By Lauren Woodman
Last weekend I had the chance to spend a few hours with scores of other volunteers who braved the cold to spend their Saturday loading software onto thousands of smartphones at Seattle’s Living Computer Museum.
The smartphones are headed to West Africa to support the Ebola response efforts of government agencies, UN organizations, international NGOs and local communities. They will help frontline Ebola response workers to more effectively gather and share data, helping them respond to the needs of victims and communities more effectively and coordinate efforts across the multitude of local and international organizations responding to the crisis.
As announced this week, Paul Allen will ship more than 10,000 of these specially programmed smartphones to West Africa to enhance data collection and identify aid needs. Additionally, Mr. Allen is providing a grant to NetHope to further connectivity throughout Liberia, Guinea and Sierra Leone. This initiative is part of Mr. Allen’s remarkable $100 million commitment to tackle the Ebola crisis.
As I drove home on Saturday, I had a chance to reflect a bit on the event, this initiative and the broad collaborative efforts to meet the ongoing challenges of the Ebola outbreak.
First was simply an appreciation of the profound commitment of philanthropists who have responded with incredible generosity to address this emergency - none more so than Paul Allen. In many ways, the Ebola outbreak is a unique crisis. It’s evolving and ongoing -- unlike an earthquake, tsunami or hurricane it lacks the clarity of a moment in time that immediately coalesces response from the global community. It doesn’t necessarily provide the stark images of collapsed buildings or visibly wounded victims that help catalyze donations from millions of individuals worldwide. Those factors have made the commitment of foundations - and the private sector - all the more important. Philanthropists like Mr. Allen have responded with a true understanding of the urgency and scope of the crisis. So too have leading technology companies like Microsoft, Facebook, Google, Cisco and others, who have generously provided both contributions and expertise to support the efforts of NetHope, our member NGOs and many other response organizations working in West Africa.
Second, initiatives like this are not just a reflection of the immense generosity of Paul Allen and others, but also their genuine appreciation of the complexities of this crisis and thoughtful approach in understanding what’s needed to support frontline response efforts. Technology is a crucial enabler of effective emergency response efforts, but it’s not simply a matter of shipping equipment around the world and assuming that will help. Context matters to ensure genuine impact on the ground. So Mr. Allen and team have engaged UNMEER and other organizations on the frontlines to ensure the technology - including the software we were loading last weekend - meets the specific needs of the frontline aid workers who will utilize these smartphones. Likewise, they understand that these mobile devices will only enable aid workers if backed by a stable communications network. The grant to support for NetHope will allow us to support priority connectivity needs of international NGOs and community organizations on the frontlines -- both in the immediate term and by working with mobile network operators in the region to bolster local networks that will strengthen communities short and long term. Broadly they understand that complexity requires deep collaboration with governments, NGOs, the private sector and other local stakeholders.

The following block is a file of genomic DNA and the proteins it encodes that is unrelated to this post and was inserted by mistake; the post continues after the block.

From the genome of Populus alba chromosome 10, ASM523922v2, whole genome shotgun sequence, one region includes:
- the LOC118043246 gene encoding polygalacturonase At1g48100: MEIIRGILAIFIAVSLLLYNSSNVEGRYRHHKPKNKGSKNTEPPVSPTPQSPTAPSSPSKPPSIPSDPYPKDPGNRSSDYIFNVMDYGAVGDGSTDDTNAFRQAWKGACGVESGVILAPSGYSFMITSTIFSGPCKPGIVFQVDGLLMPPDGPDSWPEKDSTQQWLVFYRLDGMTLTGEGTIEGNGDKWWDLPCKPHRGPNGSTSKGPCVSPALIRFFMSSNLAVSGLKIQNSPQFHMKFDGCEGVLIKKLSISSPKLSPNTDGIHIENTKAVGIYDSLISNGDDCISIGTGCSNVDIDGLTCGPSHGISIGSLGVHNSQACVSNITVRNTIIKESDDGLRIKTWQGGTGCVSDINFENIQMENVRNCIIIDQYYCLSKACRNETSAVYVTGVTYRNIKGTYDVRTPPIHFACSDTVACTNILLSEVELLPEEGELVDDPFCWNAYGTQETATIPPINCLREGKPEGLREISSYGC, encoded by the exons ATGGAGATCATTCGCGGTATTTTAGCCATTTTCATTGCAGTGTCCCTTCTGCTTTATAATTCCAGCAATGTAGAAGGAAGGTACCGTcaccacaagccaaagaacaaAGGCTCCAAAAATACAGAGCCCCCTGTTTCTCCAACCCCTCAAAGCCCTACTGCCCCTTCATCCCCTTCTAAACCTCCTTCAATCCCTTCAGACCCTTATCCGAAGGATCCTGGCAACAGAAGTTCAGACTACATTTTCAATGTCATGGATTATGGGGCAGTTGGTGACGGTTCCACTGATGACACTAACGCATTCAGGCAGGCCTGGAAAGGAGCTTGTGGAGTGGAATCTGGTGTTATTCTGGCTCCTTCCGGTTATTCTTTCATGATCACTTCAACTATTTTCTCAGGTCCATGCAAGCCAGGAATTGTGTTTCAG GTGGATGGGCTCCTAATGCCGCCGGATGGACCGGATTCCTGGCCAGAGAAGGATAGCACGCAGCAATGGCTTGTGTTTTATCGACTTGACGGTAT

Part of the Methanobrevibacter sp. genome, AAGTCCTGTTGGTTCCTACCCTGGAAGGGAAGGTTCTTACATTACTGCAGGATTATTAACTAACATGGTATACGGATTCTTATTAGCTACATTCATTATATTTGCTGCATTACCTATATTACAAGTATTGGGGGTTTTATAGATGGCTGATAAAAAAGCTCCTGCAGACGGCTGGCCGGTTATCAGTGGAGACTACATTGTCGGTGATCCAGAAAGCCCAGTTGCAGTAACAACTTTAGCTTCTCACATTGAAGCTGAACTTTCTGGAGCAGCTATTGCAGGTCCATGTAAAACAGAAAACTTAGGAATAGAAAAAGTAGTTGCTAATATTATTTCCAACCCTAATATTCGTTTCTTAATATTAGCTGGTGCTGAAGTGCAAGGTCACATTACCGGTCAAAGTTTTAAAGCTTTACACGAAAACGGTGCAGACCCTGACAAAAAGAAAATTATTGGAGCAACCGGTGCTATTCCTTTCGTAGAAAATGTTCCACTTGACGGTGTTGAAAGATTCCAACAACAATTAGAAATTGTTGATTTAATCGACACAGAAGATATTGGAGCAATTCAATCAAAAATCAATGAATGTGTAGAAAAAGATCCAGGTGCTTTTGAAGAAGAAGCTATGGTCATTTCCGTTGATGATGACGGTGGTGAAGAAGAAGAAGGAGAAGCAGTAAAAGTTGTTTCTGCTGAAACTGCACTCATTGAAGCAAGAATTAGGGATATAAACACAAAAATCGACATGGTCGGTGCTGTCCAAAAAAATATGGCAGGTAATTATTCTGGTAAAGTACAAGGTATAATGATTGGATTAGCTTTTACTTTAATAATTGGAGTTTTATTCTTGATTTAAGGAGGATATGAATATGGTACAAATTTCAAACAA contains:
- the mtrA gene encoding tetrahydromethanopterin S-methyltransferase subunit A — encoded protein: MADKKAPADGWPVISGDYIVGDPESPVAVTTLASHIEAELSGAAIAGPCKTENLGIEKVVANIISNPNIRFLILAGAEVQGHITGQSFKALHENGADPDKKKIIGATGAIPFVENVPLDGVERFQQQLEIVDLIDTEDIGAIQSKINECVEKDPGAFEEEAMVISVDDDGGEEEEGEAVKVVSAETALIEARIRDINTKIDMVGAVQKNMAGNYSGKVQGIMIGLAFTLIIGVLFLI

Finally, I was once again proud of how our community in Seattle rallied to support those in need in West Africa. We are of course blessed with some of the world’s leading philanthropists who have made enormous contributions to this effort. I was no less inspired by the broad swath of volunteers who braved the cold and gave up their Saturday to do their small part in the fight against Ebola -- from students to senior citizens, NetHope colleagues to a band of merry Seahawks boosters wearing jester’s hats and similarly outlandish headgear. Their collective commitment kept spirits high even amidst a clear recognition of the seriousness of this tragic and ongoing crisis.
As the saying goes, it really does take a village - a global village - of heroic responders and community members on the front lines, visionary philanthropists and Seahawks fans in funny hats!
We’re enormously grateful to them all.